Ruben Wan’s new EP – Chapter One: Guitar, set for release on March 26 – sees the LA-based musician imagining six tracks with nothing but his six-string. Its first single, Coffee or Tea, pairs some truly mouth-watering chord voicings with clean tones that have no shortage of dazzle and sparkle, fusing elements of jazz and gospel into his own signature sound.
Though he’d worked on music featuring other instruments in the past, this time round he wanted to let his guitar to do all the talking...
“I wanted this EP to be a little more special,” says Wan. “So I decided to use nothing but guitar sounds. I did have songs before that had instrumental beats and other things going on at the same time, so I actually had to stop myself from adding other instruments. It was very challenging but fun at the same time, I was able to explore more of my own sounds using harmonies and guitar textures.”
For the new recordings, the guitarist mainly stuck to his two main Ibanez guitars going through Neural DSP plugins, and feels the tones are among the best he’s ever dialed in. From the reverbs to the drives, it was virtually all what he describes as digital in-the-box stuff…
“Ibanez have this new model called the AZ2204N-PBM and I also have the regular AZ2204B,” he continues. “Almost all the tracks were recorded using those guitars.
“There was just one track called Happy Sad which I used something else, a Fender Offset Special. And even on that track, the main riff was on the Fender but I still used an Ibanez for the harmonies. I thought they complimented each other really nicely...
“And I also have a relationship with Neural DSP, so I dabbled with some of their plug-ins. I used the Archetype: Plini and Archetype: Cory Wong a lot, depending on what the song required. The super clean tones were mainly from the Plini and then I added some of the built-in overdrive within the plug-in.”
As it turns out, the only analog pedal or amp involved was a cheap unknown brand chorus he’d found on Amazon...
“For Coffee or Tea, there was a bridge section with a modulation effect and I brought in some analog fuel for that part. And actually I can’t remember the name of it, but it was this random cheap Amazon thing for $40 and it actually sounded really good.”
Which guitar players do you think left the biggest impressions on you?
“I guess my biggest influence in general is Guthrie Govan. He’s my favorite of all-time, there’s nobody that can top him. He plays at a level that one day I hope to achieve… and I think another reason why he’s my most important influence is down to him being my favorite player since the age of 16.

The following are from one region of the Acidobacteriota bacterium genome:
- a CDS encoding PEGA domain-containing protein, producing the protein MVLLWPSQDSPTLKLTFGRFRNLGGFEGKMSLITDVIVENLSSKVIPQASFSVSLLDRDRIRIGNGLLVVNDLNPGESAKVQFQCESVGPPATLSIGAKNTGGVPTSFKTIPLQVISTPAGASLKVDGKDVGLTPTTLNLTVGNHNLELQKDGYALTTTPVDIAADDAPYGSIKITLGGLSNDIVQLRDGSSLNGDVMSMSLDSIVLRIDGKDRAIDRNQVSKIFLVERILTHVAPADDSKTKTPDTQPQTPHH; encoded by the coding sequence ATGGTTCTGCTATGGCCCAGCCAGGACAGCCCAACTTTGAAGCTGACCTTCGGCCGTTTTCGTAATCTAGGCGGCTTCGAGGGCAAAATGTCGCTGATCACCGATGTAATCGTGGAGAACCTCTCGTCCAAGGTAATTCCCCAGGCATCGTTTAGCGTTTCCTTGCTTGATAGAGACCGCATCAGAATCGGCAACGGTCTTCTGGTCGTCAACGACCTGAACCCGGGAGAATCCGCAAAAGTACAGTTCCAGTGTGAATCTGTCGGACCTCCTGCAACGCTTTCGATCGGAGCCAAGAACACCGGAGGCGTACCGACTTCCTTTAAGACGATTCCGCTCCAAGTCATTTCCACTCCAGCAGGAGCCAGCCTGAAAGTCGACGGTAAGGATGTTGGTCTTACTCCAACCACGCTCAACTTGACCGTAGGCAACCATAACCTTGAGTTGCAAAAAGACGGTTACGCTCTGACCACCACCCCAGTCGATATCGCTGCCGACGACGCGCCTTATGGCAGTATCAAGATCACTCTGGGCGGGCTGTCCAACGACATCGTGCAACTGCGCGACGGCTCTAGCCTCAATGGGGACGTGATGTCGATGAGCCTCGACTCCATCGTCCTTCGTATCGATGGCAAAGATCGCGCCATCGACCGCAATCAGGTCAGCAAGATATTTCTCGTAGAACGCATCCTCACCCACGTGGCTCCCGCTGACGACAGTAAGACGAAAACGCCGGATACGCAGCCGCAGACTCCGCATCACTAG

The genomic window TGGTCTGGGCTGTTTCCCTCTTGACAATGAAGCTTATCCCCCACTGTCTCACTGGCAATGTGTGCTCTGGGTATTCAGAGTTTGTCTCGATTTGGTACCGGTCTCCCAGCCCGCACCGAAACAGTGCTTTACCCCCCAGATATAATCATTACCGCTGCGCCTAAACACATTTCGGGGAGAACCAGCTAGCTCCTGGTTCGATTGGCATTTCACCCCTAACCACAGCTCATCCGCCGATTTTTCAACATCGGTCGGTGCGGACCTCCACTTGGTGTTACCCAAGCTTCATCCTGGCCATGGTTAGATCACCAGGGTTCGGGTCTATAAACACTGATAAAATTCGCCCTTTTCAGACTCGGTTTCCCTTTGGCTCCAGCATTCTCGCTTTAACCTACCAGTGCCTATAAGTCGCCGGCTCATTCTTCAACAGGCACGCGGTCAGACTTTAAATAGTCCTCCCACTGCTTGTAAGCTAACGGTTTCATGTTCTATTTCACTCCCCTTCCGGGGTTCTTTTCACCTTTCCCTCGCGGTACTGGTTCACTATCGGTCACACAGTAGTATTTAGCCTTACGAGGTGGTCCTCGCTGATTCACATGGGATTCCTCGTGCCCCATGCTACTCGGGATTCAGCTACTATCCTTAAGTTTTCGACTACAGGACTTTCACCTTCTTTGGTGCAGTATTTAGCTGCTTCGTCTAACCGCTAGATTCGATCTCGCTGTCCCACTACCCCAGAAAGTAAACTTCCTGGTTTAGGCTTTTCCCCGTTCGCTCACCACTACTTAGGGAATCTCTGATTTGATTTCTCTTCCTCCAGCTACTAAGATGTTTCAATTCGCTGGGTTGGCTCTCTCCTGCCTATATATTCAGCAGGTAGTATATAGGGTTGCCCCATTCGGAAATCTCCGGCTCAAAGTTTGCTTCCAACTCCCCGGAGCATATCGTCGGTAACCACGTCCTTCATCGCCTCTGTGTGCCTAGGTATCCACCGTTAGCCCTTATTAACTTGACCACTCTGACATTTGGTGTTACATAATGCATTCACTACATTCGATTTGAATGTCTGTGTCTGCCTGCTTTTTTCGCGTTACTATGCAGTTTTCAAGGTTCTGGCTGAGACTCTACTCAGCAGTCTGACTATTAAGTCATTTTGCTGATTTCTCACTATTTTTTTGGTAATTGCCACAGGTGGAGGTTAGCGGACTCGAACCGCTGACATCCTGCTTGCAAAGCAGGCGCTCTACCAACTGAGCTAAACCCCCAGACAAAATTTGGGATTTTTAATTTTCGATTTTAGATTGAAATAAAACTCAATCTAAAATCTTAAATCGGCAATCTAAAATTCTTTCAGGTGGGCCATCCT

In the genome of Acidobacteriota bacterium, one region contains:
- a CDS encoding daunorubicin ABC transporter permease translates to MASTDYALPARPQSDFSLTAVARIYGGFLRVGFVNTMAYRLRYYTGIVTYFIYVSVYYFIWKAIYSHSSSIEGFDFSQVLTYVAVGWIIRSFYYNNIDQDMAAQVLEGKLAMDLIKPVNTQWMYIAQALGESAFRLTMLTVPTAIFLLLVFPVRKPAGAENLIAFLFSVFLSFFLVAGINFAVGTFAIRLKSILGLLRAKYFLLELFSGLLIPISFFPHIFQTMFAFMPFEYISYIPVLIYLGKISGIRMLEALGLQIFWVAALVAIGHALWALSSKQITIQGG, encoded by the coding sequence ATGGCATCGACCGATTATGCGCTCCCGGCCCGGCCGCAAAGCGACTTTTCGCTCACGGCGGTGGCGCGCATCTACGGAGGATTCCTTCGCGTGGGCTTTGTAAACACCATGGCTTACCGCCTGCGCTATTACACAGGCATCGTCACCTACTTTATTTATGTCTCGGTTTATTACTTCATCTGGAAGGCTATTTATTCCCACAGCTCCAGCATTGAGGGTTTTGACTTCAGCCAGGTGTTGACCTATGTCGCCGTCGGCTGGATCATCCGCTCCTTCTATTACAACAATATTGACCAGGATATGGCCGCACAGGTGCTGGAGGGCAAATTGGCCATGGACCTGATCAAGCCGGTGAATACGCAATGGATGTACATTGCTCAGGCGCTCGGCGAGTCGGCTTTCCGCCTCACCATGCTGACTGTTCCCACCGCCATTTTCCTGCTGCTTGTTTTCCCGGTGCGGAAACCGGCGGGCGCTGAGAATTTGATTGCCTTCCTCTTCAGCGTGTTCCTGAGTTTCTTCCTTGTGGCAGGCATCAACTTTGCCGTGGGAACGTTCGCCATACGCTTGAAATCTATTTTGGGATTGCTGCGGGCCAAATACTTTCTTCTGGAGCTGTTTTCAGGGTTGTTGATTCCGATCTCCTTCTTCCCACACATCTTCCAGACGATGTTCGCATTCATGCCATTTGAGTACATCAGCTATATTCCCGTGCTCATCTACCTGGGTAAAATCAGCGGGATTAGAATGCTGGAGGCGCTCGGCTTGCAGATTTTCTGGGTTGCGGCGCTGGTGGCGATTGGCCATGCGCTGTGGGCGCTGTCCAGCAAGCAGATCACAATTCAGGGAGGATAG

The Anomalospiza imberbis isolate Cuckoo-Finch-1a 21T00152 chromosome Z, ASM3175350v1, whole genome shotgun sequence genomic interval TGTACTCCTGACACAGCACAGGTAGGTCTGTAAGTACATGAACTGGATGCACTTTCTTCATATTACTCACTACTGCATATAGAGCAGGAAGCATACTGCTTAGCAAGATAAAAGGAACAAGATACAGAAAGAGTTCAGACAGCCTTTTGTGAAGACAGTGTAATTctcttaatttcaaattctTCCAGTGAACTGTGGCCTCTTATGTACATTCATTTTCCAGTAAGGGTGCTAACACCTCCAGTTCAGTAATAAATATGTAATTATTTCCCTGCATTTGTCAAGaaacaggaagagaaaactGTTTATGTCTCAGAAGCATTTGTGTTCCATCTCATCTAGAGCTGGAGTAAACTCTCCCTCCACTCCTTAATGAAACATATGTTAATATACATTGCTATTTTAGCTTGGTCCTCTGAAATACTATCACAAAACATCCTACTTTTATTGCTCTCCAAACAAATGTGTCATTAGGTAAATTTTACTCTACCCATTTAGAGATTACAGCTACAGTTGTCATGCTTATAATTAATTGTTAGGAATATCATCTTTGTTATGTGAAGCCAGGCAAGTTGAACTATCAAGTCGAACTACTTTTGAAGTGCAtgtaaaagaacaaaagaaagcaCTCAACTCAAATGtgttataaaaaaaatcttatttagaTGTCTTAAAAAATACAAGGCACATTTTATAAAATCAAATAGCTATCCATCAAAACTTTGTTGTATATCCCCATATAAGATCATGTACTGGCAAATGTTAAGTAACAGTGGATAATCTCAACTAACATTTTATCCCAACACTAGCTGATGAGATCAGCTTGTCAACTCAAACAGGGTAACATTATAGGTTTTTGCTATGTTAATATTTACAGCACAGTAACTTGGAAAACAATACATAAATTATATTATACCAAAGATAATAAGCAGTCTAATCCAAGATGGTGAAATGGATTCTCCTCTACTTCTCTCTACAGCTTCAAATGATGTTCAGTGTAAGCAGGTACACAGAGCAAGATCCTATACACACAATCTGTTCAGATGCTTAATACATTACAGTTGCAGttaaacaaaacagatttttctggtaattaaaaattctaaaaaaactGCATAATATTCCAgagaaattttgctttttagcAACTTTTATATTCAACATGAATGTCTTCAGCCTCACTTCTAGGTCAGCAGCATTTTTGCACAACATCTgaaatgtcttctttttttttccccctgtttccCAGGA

“Though more recently I’ve been listening to a lot of gospel players, from Isaiah Sharkey to the older generation guitarists like George Benson. For my senior recital, one of my solo pieces was a rare George Benson song.
“Usually you hear him in a band setting playing very smooth jazz, but if you scour the Internet you can find this old recording of a song called Tenderly and it’s a solo guitar piece that has everything I loved about solo guitar. And then there also guys like Mateus Asato and Mark Lettieri who are all somehow compartmentalized into my style of playing.”
Do you remember the exact moment you decided you wanted to become a guitar player?
“It was actually when I was at music college! I didn’t even know I was going to be a guitar player until halfway through my bachelor’s degree. I ended up doing music performance and a minor in audio engineering, but I came to Los Angeles to study music…
“I didn’t particularly want to become a guitar player – I was more focused on being a singer-songwriter, but the guitar was a very happy mistake. All the other players were so good, I felt the need to catch up and during that I fell more and more in love with the instrument.”
One of the tracks you released last year, Expectations, features some really interesting triplets with a muting that brings a very unusual kind of attack...
“That was a very fun track I did with JamTrack Central. I’m going to name two very different influences for that song – the first being trap hip-hop music, which has the fast attack triplet scenario usually on the hi-hat. I love imitating different instruments from different genres, so I took a lot of inspiration from that.
“The other influence is Chinese instrumental music, especially the string stuff! A lot of those Chinese or Japanese instruments, like the Koto guitar, have that specific attack.
“The shamisen, for example, is played with this huge pick and has a lot of those triplet rhythms – which is found in a lot of traditional Chinese and Japanese music. So I found that interesting, they were doing it back then in Asia and now in modern trap music it’s coming back!”
You were born in Panama with Chinese roots, did that also play a part?
“Definitely, though growing up I didn’t really enjoy Chinese music that much. I would rather listen to my salsa or reggaeton than listen to what family were listening to.
“Being born in Panama, all my friends were Latin people and a lot of the music I was exposed to was Latin-centric. But the more I grew up the more I appreciated the music my family would play on Sunday mornings, which was more traditional, old-school floaty Chinese music.”
You also use fast slides, going up a fret and back down quickly, almost like vibrato…